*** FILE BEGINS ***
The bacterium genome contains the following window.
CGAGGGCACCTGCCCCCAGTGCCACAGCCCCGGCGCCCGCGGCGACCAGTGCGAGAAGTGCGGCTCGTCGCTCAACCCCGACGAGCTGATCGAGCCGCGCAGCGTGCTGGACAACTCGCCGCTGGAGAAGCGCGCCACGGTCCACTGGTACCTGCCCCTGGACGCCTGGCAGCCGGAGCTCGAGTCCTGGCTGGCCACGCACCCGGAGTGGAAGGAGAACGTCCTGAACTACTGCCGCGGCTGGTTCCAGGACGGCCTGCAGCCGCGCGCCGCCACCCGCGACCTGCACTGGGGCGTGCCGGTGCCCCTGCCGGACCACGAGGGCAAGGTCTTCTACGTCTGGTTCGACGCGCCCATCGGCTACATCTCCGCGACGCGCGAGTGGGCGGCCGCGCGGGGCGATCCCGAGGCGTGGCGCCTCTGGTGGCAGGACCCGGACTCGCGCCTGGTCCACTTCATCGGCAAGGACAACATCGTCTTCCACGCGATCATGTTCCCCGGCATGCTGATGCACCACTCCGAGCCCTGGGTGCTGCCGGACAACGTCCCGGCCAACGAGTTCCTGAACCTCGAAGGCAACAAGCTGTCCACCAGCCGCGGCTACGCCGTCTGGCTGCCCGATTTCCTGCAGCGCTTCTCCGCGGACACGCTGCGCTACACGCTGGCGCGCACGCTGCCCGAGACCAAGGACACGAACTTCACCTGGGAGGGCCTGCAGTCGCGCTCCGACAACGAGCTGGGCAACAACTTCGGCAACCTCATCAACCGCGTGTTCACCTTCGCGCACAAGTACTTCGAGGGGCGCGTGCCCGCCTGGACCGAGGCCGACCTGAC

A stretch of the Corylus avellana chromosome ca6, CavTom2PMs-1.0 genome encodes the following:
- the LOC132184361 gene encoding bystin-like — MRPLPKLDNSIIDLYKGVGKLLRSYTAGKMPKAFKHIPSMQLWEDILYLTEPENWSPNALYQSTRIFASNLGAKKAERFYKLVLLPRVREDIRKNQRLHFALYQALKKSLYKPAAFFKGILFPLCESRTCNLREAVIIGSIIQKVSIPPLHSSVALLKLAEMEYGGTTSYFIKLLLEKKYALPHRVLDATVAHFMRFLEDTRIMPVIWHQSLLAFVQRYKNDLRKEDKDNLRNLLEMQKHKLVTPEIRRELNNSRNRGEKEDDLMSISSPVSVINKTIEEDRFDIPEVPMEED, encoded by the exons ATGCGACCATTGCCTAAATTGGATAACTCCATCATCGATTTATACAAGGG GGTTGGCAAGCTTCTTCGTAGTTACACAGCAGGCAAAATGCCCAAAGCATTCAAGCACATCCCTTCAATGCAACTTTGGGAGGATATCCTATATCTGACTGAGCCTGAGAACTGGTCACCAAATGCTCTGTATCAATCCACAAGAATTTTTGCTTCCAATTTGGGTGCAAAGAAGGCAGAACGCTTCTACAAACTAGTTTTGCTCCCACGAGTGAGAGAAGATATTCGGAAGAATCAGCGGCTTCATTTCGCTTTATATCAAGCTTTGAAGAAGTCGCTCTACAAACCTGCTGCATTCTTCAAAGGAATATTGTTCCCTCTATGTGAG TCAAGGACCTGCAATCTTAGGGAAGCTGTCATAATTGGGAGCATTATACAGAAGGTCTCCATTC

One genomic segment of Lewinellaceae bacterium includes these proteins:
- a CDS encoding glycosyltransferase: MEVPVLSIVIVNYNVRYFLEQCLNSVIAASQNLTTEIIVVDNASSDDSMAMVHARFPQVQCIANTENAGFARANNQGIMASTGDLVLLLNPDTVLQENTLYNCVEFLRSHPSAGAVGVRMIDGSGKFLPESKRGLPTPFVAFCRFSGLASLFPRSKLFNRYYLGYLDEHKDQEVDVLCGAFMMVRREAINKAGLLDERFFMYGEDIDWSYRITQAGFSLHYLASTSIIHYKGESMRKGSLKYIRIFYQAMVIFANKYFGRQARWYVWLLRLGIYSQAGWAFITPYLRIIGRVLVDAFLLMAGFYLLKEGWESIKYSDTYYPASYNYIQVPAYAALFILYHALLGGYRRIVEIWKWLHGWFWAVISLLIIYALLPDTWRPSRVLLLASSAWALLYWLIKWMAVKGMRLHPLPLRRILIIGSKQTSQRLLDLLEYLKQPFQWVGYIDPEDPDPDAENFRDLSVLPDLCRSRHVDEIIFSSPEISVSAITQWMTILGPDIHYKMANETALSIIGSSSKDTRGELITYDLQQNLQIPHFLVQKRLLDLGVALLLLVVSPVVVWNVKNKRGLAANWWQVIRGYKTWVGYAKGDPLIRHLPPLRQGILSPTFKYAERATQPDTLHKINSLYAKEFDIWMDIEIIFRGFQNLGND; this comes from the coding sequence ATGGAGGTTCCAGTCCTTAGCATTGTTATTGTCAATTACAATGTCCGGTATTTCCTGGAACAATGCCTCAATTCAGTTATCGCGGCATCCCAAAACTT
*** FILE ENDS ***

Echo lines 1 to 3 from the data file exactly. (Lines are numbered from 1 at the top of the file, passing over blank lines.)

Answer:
The bacterium genome contains the following window.
CGAGGGCACCTGCCCCCAGTGCCACAGCCCCGGCGCCCGCGGCGACCAGTGCGAGAAGTGCGGCTCGTCGCTCAACCCCGACGAGCTGATCGAGCCGCGCAGCGTGCTGGACAACTCGCCGCTGGAGAAGCGCGCCACGGTCCACTGGTACCTGCCCCTGGACGCCTGGCAGCCGGAGCTCGAGTCCTGGCTGGCCACGCACCCGGAGTGGAAGGAGAACGTCCTGAACTACTGCCGCGGCTGGTTCCAGGACGGCCTGCAGCCGCGCGCCGCCACCCGCGACCTGCACTGGGGCGTGCCGGTGCCCCTGCCGGACCACGAGGGCAAGGTCTTCTACGTCTGGTTCGACGCGCCCATCGGCTACATCTCCGCGACGCGCGAGTGGGCGGCCGCGCGGGGCGATCCCGAGGCGTGGCGCCTCTGGTGGCAGGACCCGGACTCGCGCCTGGTCCACTTCATCGGCAAGGACAACATCGTCTTCCACGCGATCATGTTCCCCGGCATGCTGATGCACCACTCCGAGCCCTGGGTGCTGCCGGACAACGTCCCGGCCAACGAGTTCCTGAACCTCGAAGGCAACAAGCTGTCCACCAGCCGCGGCTACGCCGTCTGGCTGCCCGATTTCCTGCAGCGCTTCTCCGCGGACACGCTGCGCTACACGCTGGCGCGCACGCTGCCCGAGACCAAGGACACGAACTTCACCTGGGAGGGCCTGCAGTCGCGCTCCGACAACGAGCTGGGCAACAACTTCGGCAACCTCATCAACCGCGTGTTCACCTTCGCGCACAAGTACTTCGAGGGGCGCGTGCCCGCCTGGACCGAGGCCGACCTGAC

A stretch of the Corylus avellana chromosome ca6, CavTom2PMs-1.0 genome encodes the following: